Another important contemporary issue is the growing practice of industrialized factory farming also known as confined animal feeding operations. The suffering of animals in this system is unimaginable, yet it's real. And it's happening right in our backyard. Last year over 10 billion animals were slaughtered in the U.S. alone (that's 30 animals per person). Some might say that we have to do this in order to feed everyone. But a meat-based diet is not an efficient or a healthy way to eat. Factory farming has a huge, negative environmental impact. As a matter of fact, the way we eat has more of an impact on global warming than what we drive. So if one has compassion for animals or if one cares about the environment or if one just cares about one's own health, our meat-heavy diet has to change. Those are just a couple of the reasons why this seemed to be the right time for the book.
What did you find most surprising in your research for this book on the history of animals in Christianity?
How many animals there are! I've been doing this research for about ten solid years now and I still keep finding more animals in the history of Christianity. So I'll continue to keep on looking because I know there are even more out there.
In your book, you recount several stories of saints who had animal companions that were central to their lives and ministries. Many of us are familiar with St. Francis of Assisi and his "ministry" to the birds and the beasts. What are some of your favorite saint-animal stories?
Certainly Francis is a central figure. But several other saint-animal relationships are also very touching and telling. St. Jerome, best known for revising the Latin version of the Bible, is often pictured with a lion. One day this lion wandered into the monastery where Jerome lived. All the other brothers fled, but Jerome greeted the lion. The lion was in pain. Jerome found a thorn deeply embedded in his foot and removed it. From that day forward the lion and Jerome were constant companions.
I also love the story about St. Giles, who was a hermit, and the hind. The little hind had saved the saint's life when he was ill and had no other food, so she offered him her milk. One day royal hunters entered the woods close to St. Giles cave and when they saw the small hind, they were determined to kill her (so this is a hunt for sport). She ran to the cave and just as an arrow came flying in, St. Giles threw his body in front of hers to shield her from the arrow. So they had each saved the life of the other. There are so many more stories as well.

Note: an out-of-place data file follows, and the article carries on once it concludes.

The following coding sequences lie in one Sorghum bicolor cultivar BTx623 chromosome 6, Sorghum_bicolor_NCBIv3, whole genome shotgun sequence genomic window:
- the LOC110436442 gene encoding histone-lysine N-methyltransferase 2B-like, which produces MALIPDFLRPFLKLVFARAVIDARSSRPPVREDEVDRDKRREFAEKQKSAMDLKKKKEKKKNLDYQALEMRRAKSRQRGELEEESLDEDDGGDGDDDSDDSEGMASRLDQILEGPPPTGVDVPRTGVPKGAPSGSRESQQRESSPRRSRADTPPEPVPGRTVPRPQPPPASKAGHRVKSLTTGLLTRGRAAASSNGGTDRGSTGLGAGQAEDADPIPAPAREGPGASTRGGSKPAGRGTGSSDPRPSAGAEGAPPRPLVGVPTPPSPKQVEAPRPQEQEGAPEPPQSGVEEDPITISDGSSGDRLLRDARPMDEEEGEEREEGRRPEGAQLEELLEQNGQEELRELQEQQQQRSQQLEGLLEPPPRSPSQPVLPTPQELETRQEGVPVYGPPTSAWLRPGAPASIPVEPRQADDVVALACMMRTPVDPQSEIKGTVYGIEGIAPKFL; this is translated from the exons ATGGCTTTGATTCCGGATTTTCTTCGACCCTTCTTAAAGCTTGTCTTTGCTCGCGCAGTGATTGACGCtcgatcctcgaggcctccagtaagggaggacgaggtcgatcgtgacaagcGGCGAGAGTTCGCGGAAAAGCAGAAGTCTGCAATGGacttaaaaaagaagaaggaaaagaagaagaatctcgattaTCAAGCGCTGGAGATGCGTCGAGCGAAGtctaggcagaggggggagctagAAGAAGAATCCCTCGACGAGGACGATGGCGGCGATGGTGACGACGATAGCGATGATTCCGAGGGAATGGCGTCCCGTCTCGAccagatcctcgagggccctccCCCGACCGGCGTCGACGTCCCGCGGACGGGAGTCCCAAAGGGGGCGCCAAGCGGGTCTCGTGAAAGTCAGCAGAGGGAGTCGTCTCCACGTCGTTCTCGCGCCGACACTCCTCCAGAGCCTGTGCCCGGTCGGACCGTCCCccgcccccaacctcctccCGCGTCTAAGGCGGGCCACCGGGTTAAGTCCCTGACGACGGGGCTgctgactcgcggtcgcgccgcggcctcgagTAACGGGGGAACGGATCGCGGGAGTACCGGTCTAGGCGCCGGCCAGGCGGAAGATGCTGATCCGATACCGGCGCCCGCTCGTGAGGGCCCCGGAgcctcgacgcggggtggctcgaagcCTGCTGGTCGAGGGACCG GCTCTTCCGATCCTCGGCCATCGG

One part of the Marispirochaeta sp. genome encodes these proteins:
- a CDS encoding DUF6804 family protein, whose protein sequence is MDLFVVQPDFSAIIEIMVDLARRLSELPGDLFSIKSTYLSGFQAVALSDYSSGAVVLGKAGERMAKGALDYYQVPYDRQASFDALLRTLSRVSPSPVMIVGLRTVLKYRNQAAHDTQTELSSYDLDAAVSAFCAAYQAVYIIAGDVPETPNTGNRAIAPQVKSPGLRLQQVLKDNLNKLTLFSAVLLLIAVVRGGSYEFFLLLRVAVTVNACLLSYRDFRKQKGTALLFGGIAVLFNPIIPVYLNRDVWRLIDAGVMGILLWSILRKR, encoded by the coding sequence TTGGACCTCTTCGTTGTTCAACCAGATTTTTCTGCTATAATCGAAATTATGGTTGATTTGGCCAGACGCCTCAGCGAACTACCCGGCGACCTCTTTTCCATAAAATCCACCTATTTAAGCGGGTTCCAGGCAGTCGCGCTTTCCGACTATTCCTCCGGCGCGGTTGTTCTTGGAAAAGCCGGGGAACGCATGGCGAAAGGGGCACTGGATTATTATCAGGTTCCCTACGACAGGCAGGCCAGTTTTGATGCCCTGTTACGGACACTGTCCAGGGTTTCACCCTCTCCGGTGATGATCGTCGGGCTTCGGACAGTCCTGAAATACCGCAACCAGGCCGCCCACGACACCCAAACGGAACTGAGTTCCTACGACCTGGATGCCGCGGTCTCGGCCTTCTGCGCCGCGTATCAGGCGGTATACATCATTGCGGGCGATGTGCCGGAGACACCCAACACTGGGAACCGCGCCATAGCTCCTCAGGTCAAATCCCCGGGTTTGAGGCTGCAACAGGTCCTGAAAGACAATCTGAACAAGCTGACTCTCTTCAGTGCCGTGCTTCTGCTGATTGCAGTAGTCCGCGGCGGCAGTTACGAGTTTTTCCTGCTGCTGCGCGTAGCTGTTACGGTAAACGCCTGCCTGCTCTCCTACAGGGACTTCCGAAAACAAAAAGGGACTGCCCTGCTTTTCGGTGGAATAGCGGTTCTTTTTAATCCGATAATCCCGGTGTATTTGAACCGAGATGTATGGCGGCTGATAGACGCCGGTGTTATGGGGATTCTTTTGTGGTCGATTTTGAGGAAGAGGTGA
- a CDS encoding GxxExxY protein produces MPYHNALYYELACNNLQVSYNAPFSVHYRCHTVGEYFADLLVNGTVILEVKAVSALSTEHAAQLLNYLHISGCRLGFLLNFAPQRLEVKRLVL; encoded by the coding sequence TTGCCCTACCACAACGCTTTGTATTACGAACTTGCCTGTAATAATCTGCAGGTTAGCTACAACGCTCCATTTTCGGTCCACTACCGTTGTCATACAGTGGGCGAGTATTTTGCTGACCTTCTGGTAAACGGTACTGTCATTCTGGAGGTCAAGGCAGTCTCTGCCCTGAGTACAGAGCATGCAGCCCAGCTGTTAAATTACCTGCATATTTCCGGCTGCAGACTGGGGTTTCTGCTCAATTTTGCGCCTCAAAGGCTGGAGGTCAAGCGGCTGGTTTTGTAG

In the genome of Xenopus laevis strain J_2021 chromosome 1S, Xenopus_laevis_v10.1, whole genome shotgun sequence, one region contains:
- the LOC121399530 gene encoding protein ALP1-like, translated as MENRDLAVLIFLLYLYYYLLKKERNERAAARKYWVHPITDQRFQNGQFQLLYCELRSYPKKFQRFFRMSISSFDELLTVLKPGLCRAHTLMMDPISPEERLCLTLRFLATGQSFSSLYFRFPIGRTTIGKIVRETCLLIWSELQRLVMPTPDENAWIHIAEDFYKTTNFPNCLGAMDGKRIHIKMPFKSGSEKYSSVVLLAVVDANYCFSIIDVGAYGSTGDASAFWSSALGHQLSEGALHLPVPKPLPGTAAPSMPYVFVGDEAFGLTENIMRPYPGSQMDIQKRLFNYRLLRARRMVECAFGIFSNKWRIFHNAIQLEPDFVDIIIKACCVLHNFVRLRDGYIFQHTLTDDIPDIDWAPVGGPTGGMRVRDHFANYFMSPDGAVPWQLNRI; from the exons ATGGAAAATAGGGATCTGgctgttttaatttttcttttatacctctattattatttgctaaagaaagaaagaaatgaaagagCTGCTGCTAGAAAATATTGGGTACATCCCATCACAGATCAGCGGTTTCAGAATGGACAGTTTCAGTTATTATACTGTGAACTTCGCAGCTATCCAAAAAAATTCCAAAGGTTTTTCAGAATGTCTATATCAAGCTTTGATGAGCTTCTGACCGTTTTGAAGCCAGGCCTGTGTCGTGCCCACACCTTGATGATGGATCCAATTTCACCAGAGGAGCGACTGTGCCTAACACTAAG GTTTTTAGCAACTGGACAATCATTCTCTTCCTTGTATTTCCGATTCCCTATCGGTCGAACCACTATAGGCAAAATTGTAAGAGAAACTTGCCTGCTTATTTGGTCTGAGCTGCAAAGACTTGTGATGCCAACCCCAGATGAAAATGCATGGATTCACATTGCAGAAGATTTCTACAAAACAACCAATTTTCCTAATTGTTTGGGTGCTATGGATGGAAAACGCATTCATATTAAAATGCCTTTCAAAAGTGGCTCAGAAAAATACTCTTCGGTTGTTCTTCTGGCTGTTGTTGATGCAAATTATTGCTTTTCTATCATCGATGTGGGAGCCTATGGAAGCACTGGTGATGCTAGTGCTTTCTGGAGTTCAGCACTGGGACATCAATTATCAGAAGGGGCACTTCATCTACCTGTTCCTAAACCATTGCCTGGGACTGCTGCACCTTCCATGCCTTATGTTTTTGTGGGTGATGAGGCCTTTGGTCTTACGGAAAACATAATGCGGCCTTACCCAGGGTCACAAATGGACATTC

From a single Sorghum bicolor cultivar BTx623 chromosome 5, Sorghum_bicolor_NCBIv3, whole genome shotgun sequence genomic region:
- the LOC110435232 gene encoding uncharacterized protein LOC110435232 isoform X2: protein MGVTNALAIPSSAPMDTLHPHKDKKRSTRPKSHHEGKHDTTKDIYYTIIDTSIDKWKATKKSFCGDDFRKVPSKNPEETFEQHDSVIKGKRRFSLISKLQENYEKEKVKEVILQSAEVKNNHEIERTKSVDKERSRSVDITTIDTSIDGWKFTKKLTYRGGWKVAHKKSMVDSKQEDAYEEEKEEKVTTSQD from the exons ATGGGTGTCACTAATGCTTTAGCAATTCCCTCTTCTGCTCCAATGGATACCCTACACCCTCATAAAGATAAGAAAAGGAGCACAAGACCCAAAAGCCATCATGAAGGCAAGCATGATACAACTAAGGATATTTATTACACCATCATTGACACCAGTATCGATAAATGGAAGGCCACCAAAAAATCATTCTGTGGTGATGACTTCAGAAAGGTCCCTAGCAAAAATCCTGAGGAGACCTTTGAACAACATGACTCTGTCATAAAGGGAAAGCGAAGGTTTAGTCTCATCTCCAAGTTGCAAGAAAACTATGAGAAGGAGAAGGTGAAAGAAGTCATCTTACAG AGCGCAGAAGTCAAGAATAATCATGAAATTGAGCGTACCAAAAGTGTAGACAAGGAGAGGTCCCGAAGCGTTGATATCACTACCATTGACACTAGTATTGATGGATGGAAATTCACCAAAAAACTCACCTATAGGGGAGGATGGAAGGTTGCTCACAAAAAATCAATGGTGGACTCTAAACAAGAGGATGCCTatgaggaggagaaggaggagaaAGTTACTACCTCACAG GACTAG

Beyond the stories of the saints, what does the Bible tell us about Jesus' relationship to animals? How might that instruct us in our responsibility toward animals today?
There are actually several direct references where Jesus calls for compassion. On a Sabbath, Jesus was in a synagogue teaching and he healed a man with dropsy. The people gathered criticized him because you aren't supposed to do any work on the Sabbath. Jesus responded with the example of animals that were in danger: "which of you, having a son or an ox who has fallen into a well, will not immediately pull him out on a Sabbath?" In another gospel account, he gives the example of a sheep in a well (Mt. 12; Lk. 14). He also references animals frequently in parables and emphasizes that God takes care of them all.
Actually there are very compelling accounts in the apocryphal gospels as well. These are texts that were very important for early Christians but, for a variety of reasons, they don't end up being selected for the New Testament. Still, they have fabulous stories about Jesus and animals. In one, Jesus gives safe passage to a lioness and her cubs, instructing everyone not to hurt them. In another he resurrects a dead fish. It's actually in one of these apocryphal gospels that the ox and the ass from the Nativity are mentioned, not in the four canonical gospels. So you see that they have quite widespread influence.
I was intrigued by this particular question you raise in the Preface: "By placing animals in the history of Christianity, might we not begin to reconfigure humans in the tradition as well?" Can you say a little more about what you mean by that?
I think that idea is one that is most challenging or even scary for some people. It seems that we like to imagine ourselves as the center of everything. That's one of the reasons why, when humans found out that the earth wasn't the center of the universe, it was so threatening. In a similar way, if we take into account all of the animals and stop placing humans at the center of our religious traditions, it could seem that we are decreasing our own significance. In a way, we are at least shifting our significance or realizing that other animals are also significant. Since so many of the assumptions we hold about human exceptionalism and superiority have led us down destructive roads, for example, we used up resources and occupied space in such a way that we have driven thousands of other species to extinction; it is urgent for us to reconsider our position. In other words, we better become humble pretty quickly!